What Rights Does a Whistleblower Have in New Jersey?
Posted December 6th, 2023.
Many people know that the law protects employees from being discriminated for characteristics like race, sex, sexual orientation, gender, or religion. What you may not be aware of are the laws protecting employees from retaliation. Employers are forbidden from punishing employees in any way for unearthing the employer’s misdeeds. Among other things, employers cannot fire, demote, or deny an employee a raise or a transfer. Whistleblowing always has the potential to be nerve-wracking, particularly as you wonder how your employer might react. If you believe your concerns are coming true and your boss is retaliating against you, don’t hesitate to get in touch with a Camden County employment law attorney right away. Keep reading this blog to learn more about whistleblower protections in New Jersey.
New Jersey Whistleblower Laws You Should Know
New Jersey’s most extensive anti-retaliation legislation is known as the Conscientious Employee Protection Act, which we will examine later in this blog. In addition to Cepa, however, New Jersey has several similar statutes: the New Jersey Law Against Discrimination (LAD), the New Jersey Wage & Hour Law (NJWHL), and the New Jersey Family Leave Act (NJFLA).
Moreover, you may also have a claim against your employer for wrongful discharge in violation of public policy. This is called a Pierce claim because it grew out of the New Jersey Supreme Court case Pierce v. Ortho Pharmaceutical Corp., 166 N.J. Super. 335 (1979). The clearest benefit of a Pierce claim, as opposed to CEPA, is that CEPA has a statute of limitations of one year while Pierce claims have a two-year statute of limitations.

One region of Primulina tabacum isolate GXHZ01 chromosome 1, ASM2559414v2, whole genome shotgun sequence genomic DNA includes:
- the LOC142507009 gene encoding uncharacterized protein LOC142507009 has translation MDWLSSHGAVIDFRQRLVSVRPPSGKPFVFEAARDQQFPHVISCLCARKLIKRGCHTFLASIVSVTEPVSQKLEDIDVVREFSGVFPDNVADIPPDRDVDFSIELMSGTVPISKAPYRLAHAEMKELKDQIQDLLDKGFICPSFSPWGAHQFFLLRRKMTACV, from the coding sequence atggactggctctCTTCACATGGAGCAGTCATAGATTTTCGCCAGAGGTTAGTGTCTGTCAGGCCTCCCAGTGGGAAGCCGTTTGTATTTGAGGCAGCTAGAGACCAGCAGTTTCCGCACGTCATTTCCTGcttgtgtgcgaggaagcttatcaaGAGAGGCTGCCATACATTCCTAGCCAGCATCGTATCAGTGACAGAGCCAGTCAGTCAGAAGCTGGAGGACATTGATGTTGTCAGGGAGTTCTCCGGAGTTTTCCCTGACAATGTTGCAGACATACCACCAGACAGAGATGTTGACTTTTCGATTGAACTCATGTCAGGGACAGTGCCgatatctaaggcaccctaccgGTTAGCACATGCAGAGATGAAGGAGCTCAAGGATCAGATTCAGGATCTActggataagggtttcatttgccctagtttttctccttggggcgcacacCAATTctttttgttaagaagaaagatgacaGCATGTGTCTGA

The Conscientious Employee Protection Act in New Jersey
The Conscientious Employee Protection Act (CEPA) shields employees from a range of adverse consequences after they become whistleblowers. More specifically, CEPA contains a large list of protected activities that employees are allowed to do. One protected activity is objecting to or refusing to perform tasks the employee believes are illegal, fraudulent, or against public health, safety, or the environment. Another protected activity for employees is giving information to or testifying before a court when the court is investigating possible crimes by the employer. Finally, among other protections, CEPA ensures that licensed and certified healthcare providers can object to or refuse to do activities they believe lead to an inadequate kind of patient care.
CEPA also provides remedies for employees who have experienced retaliation, in the form of damages for lost wages and lost employee benefits, damages for emotional suffering, and punitive damages meant to punish particularly egregious wrongdoers. Depending on your circumstances, you might even be able to compel your employer to reinstate you and pay for your legal costs.
If you’ve been retaliated against as a whistleblower in New Jersey, please don’t hesitate to contact our firm today.